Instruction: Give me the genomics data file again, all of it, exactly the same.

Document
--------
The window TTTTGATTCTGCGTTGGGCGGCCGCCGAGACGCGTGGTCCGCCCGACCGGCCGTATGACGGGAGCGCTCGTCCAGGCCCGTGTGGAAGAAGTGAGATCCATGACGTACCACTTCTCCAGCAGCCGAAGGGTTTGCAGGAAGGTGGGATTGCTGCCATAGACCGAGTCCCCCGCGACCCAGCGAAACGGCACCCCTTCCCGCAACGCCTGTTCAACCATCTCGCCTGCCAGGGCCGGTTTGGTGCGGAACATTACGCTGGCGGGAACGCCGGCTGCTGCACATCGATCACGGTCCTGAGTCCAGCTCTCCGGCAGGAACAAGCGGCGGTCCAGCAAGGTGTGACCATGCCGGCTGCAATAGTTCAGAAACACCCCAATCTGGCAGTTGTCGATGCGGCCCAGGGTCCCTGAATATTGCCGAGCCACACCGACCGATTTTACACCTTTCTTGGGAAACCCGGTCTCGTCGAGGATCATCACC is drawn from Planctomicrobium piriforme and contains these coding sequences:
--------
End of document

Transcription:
The window TTTTGATTCTGCGTTGGGCGGCCGCCGAGACGCGTGGTCCGCCCGACCGGCCGTATGACGGGAGCGCTCGTCCAGGCCCGTGTGGAAGAAGTGAGATCCATGACGTACCACTTCTCCAGCAGCCGAAGGGTTTGCAGGAAGGTGGGATTGCTGCCATAGACCGAGTCCCCCGCGACCCAGCGAAACGGCACCCCTTCCCGCAACGCCTGTTCAACCATCTCGCCTGCCAGGGCCGGTTTGGTGCGGAACATTACGCTGGCGGGAACGCCGGCTGCTGCACATCGATCACGGTCCTGAGTCCAGCTCTCCGGCAGGAACAAGCGGCGGTCCAGCAAGGTGTGACCATGCCGGCTGCAATAGTTCAGAAACACCCCAATCTGGCAGTTGTCGATGCGGCCCAGGGTCCCTGAATATTGCCGAGCCACACCGACCGATTTTACACCTTTCTTGGGAAACCCGGTCTCGTCGAGGATCATCACC is drawn from Planctomicrobium piriforme and contains these coding sequences: